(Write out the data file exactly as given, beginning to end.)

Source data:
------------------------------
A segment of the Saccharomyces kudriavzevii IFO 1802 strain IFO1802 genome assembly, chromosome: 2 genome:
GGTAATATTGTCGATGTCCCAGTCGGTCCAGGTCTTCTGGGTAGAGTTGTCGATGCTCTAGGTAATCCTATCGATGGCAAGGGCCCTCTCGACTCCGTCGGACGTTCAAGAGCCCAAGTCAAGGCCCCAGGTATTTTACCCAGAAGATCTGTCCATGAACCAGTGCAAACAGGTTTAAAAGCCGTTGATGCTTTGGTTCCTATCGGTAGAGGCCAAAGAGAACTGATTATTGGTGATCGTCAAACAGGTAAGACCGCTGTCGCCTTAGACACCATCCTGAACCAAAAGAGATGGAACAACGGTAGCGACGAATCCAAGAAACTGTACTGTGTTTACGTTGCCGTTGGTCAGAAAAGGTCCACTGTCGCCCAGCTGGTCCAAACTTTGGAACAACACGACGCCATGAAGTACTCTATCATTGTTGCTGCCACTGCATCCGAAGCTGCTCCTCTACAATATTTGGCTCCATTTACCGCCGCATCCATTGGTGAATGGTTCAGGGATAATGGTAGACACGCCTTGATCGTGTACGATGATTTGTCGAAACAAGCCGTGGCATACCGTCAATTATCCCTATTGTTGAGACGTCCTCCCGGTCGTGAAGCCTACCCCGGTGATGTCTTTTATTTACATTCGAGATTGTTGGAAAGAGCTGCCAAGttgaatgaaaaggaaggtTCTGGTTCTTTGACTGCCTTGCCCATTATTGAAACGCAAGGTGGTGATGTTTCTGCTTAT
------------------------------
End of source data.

A segment of the Saccharomyces kudriavzevii IFO 1802 strain IFO1802 genome assembly, chromosome: 2 genome:
GGTAATATTGTCGATGTCCCAGTCGGTCCAGGTCTTCTGGGTAGAGTTGTCGATGCTCTAGGTAATCCTATCGATGGCAAGGGCCCTCTCGACTCCGTCGGACGTTCAAGAGCCCAAGTCAAGGCCCCAGGTATTTTACCCAGAAGATCTGTCCATGAACCAGTGCAAACAGGTTTAAAAGCCGTTGATGCTTTGGTTCCTATCGGTAGAGGCCAAAGAGAACTGATTATTGGTGATCGTCAAACAGGTAAGACCGCTGTCGCCTTAGACACCATCCTGAACCAAAAGAGATGGAACAACGGTAGCGACGAATCCAAGAAACTGTACTGTGTTTACGTTGCCGTTGGTCAGAAAAGGTCCACTGTCGCCCAGCTGGTCCAAACTTTGGAACAACACGACGCCATGAAGTACTCTATCATTGTTGCTGCCACTGCATCCGAAGCTGCTCCTCTACAATATTTGGCTCCATTTACCGCCGCATCCATTGGTGAATGGTTCAGGGATAATGGTAGACACGCCTTGATCGTGTACGATGATTTGTCGAAACAAGCCGTGGCATACCGTCAATTATCCCTATTGTTGAGACGTCCTCCCGGTCGTGAAGCCTACCCCGGTGATGTCTTTTATTTACATTCGAGATTGTTGGAAAGAGCTGCCAAGttgaatgaaaaggaaggtTCTGGTTCTTTGACTGCCTTGCCCATTATTGAAACGCAAGGTGGTGATGTTTCTGCTTAT